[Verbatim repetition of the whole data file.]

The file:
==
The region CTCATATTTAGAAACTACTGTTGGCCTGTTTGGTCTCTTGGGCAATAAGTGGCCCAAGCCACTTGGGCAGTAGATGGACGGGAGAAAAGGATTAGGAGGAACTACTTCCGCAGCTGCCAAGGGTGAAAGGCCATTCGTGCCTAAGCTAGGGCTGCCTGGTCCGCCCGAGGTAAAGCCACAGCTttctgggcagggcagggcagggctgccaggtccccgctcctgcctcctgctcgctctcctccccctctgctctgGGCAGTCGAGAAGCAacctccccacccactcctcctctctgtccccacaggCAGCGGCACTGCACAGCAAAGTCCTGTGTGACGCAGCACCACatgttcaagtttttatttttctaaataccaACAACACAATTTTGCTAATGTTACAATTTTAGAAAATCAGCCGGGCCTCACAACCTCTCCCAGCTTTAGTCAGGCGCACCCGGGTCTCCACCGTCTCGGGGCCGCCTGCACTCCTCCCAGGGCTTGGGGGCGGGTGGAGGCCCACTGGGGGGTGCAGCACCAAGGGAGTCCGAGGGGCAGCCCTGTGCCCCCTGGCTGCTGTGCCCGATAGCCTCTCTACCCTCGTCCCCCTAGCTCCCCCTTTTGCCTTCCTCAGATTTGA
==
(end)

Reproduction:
The region CTCATATTTAGAAACTACTGTTGGCCTGTTTGGTCTCTTGGGCAATAAGTGGCCCAAGCCACTTGGGCAGTAGATGGACGGGAGAAAAGGATTAGGAGGAACTACTTCCGCAGCTGCCAAGGGTGAAAGGCCATTCGTGCCTAAGCTAGGGCTGCCTGGTCCGCCCGAGGTAAAGCCACAGCTttctgggcagggcagggcagggctgccaggtccccgctcctgcctcctgctcgctctcctccccctctgctctgGGCAGTCGAGAAGCAacctccccacccactcctcctctctgtccccacaggCAGCGGCACTGCACAGCAAAGTCCTGTGTGACGCAGCACCACatgttcaagtttttatttttctaaataccaACAACACAATTTTGCTAATGTTACAATTTTAGAAAATCAGCCGGGCCTCACAACCTCTCCCAGCTTTAGTCAGGCGCACCCGGGTCTCCACCGTCTCGGGGCCGCCTGCACTCCTCCCAGGGCTTGGGGGCGGGTGGAGGCCCACTGGGGGGTGCAGCACCAAGGGAGTCCGAGGGGCAGCCCTGTGCCCCCTGGCTGCTGTGCCCGATAGCCTCTCTACCCTCGTCCCCCTAGCTCCCCCTTTTGCCTTCCTCAGATTTGA